Tom Brady and Jamarcus Russell are two great examples of how the NFL draft process can be more about luck than judgement.
Jamarcus Russell was selected number one overall by the Oakland Raiders in 2007, and was expected to be the Quarterback who would lead the Raiders to several Super Bowl championships over the subsequent decade.
Tom Brady was selected in round six, number 199 overall, and was expected to be the backup to New England Patriots starting quarterback Drew Bledsoe.
One of these Quarterbacks has won three Super Bowls and appeared in a further two, and the other is attempting to make a comeback into the league after two years out of the game.
Despite being seen as the the top College prospect in 2007, Russell struggled massively in Oakland, failing adjust to the speed and complexity of the the NFL in comparison to the College game.
He became lazy after signing a mega-contract worth over $50m in guaranteed money, and ballooned in weight so much so he became heavier than his offensive lineman. In 2010, the Raiders had seen enough, and cut ties with the player they drafted just three years prior.
Tom Brady on the other hand was not deemed good enough by any team, with six Quarterbacks selected ahead of him. Despite his inauspicious start, Tom Brady is now one of the best Quarterbacks of all time, and is the most recognisable face in the league, both in America and globally.
It seems strange that a talent like Brady could be overlooked by NFL officials whilst at College.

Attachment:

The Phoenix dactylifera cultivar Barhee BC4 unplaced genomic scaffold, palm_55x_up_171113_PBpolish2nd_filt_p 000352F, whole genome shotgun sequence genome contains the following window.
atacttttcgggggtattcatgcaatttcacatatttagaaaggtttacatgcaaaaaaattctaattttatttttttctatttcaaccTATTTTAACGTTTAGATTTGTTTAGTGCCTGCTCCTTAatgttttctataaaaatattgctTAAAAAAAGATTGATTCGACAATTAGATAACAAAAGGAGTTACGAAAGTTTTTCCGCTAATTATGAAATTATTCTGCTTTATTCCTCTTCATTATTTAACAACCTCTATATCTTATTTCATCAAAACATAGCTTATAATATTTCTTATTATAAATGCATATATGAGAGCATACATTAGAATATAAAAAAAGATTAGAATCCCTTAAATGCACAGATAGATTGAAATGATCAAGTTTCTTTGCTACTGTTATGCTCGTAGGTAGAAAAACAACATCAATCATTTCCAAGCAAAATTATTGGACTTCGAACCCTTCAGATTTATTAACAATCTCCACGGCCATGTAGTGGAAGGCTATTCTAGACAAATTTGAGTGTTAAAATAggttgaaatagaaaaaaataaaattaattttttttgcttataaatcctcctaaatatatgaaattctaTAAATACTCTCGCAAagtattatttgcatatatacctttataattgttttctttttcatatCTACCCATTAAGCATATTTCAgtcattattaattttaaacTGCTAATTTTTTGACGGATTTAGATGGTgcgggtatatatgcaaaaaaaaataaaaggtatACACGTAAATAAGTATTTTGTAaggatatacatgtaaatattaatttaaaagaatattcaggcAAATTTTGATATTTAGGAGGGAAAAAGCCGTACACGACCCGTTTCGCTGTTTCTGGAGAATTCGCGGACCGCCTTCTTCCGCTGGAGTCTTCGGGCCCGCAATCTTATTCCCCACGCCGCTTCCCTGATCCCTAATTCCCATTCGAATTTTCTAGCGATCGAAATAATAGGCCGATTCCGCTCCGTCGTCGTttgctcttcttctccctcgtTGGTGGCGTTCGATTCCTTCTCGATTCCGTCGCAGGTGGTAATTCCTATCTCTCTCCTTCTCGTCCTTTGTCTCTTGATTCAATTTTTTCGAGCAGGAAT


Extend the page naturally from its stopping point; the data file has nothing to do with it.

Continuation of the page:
Scouts and coaches don’t look at players overall, they see who is creating the most plays, and surely take note of media hype and exposure. Russell had all of that, due to the fact he won a national championship while at LSU; everyone in the country knew who he was.
Brady on the other hand, struggled to hold down the starting spot at Michigan and when he did play, he produced solid, unspectacular performances, which did not catch the attention of many scouts.
The problems with the luck over judgement debate are deeper rooted that simply poor choices when it comes to the pressure of the draft. College scouting as a whole is very poor compared to what it could and arguably should be if the NFL teams put more time and effort into examining every player in the college system, rather than simply taking note of the media darlings and most statistically pleasing men.